Environmental conservation is also a Core Principle of the Brazilian Climbing Principles and Values, and both CBME and ACE use management actions to promote all aspects and styles of climbing, respecting both the plurality of motivations and the environment, ensuring the preservation of natural areas and the climbing experience.

Not only climbing has to be carried out in a sustainable way, but it should also be used as an instrument of sustainable development for mountain areas, engaging locals into increasing their participation and income through welcoming climbers into their lands and towns. The relationship with private landowners in Castelo is another example how climbing can foster a specialized tourism in a sensitive manner, involving the local community and respecting their traditions and values.


The most immediate impact of this event is for the State climbing community, who will benefit from yet another climbing area in the State. The interconnection with the local non-climbing community also helps to develop climbing by both attracting people to the sport and presenting the climbing lifestyle, with all that entails, to the general public. This healthy dialogue helps to ensure long-term access to local crags and mountains.

Over the course of the ten previous editions, the festival has proven to set up the locations as national climbing destinations, and Pancas is at the top of the list. Pancas is home to 50 routes spread in 20 granite peaks and hosted the festival in 2012. The event helped to shine light into the great climbing opportunities and amazing mountains present in the area and Pancas has gained national notoriety.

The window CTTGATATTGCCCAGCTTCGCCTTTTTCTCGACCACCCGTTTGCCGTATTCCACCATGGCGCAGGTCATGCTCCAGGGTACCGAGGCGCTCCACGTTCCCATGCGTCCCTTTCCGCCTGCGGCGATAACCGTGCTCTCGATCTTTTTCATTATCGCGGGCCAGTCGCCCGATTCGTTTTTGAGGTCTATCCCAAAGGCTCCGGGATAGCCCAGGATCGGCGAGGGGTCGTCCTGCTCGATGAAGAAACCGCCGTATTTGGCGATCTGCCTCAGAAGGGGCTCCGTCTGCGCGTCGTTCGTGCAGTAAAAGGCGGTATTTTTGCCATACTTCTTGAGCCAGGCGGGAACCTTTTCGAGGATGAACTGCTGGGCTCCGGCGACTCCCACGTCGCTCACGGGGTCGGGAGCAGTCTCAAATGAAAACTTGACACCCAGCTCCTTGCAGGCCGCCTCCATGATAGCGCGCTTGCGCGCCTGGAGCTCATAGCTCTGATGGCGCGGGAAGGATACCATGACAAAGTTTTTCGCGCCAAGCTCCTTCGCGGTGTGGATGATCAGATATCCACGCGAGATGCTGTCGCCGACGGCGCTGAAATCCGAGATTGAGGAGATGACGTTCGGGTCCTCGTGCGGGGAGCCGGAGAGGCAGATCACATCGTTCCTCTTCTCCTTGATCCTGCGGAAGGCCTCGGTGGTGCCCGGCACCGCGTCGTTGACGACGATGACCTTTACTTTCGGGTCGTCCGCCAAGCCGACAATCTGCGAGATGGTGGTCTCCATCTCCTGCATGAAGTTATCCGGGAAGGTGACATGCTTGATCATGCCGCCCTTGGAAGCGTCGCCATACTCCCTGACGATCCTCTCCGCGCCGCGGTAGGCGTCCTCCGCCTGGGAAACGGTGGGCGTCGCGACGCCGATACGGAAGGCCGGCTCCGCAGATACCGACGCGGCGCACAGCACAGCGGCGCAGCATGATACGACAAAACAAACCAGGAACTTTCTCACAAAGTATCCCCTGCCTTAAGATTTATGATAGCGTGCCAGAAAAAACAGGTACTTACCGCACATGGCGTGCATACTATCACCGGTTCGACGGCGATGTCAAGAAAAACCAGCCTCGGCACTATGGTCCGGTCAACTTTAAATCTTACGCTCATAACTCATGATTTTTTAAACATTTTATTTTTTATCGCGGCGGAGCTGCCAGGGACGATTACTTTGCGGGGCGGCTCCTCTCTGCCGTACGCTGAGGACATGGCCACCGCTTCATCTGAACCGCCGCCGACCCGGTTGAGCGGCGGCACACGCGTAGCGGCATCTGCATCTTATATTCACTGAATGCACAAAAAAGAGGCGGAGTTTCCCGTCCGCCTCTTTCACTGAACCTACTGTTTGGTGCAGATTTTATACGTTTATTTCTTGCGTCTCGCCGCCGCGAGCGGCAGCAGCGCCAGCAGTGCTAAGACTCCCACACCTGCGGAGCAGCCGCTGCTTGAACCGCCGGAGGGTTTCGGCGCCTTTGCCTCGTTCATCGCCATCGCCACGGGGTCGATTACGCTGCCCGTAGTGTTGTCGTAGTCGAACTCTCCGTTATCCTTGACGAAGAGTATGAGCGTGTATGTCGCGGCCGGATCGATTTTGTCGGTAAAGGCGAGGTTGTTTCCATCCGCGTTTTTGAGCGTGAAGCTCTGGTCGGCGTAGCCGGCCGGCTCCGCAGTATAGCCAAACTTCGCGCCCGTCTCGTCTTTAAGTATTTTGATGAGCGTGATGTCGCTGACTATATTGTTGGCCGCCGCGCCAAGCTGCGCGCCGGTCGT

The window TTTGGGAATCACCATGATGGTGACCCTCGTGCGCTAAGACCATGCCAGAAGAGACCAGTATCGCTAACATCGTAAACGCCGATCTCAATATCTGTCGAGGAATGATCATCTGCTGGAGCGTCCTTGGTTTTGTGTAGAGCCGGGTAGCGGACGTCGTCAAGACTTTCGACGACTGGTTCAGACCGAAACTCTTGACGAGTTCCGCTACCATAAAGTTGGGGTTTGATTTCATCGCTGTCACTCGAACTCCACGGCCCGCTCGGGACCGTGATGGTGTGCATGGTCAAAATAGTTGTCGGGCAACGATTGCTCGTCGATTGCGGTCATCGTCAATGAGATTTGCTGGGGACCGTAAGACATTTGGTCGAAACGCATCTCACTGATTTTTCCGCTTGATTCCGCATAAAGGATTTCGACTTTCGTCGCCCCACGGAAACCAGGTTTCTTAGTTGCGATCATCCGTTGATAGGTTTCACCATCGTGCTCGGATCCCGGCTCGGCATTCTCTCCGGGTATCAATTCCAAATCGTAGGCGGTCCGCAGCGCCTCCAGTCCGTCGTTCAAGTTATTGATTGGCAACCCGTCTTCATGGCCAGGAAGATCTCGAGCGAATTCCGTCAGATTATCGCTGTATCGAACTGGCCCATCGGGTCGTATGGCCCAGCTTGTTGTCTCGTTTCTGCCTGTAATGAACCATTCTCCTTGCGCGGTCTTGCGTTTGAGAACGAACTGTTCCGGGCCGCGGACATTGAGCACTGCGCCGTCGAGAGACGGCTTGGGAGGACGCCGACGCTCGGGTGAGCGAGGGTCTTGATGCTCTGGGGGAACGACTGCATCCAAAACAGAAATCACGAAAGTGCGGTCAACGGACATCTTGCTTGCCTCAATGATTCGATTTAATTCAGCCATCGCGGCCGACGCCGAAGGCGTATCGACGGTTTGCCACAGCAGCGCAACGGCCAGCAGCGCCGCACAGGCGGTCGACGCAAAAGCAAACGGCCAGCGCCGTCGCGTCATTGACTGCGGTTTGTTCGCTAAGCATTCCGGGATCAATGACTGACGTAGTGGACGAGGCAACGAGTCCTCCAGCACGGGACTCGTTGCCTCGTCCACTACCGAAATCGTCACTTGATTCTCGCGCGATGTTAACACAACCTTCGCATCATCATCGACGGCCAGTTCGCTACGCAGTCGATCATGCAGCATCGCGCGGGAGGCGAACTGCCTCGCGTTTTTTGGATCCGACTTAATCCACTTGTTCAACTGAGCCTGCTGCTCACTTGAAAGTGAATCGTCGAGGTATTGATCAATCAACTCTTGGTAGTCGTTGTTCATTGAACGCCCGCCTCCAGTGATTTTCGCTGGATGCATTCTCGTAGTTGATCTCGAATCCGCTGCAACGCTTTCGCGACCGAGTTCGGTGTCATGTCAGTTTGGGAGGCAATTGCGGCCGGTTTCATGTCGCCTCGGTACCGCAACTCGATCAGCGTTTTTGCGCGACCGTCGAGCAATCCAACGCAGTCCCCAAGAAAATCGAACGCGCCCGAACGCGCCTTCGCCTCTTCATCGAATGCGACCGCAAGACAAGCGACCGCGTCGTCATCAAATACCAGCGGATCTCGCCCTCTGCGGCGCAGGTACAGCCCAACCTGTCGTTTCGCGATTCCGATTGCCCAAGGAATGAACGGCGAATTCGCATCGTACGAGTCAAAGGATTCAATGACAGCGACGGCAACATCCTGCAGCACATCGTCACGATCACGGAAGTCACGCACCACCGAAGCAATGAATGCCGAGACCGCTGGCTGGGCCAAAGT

By attracting people from different states and with CBME’s support, the possibilities of exchanging knowledge and experience increases and so does the impact in the Brazilian climbing community. It is, in fact, a two-way street, and this exchange helps to shape and is shaped by the local community.

Note: The Capixaba Climbing Festival is an independent event and not run by the UIAA. The safe running of the festival is responsible of the festival organisers. The Capixaba Climbing Association is a non-profit climbers association and advocacy group that is a CBME (the full UIAA member from Brazil) member. It represents climbers in the State of Espírito Santo.

The Capixaba Climbing Festival is supported by the following sponsors Deuter and Bonier and partners Sapo Agarras, Alto Estilo, and Conquista.

About the 2018 UIAA Rock Climbing Festival Award


Confederação Brasileira de Montanhismo e Escalada (CBME)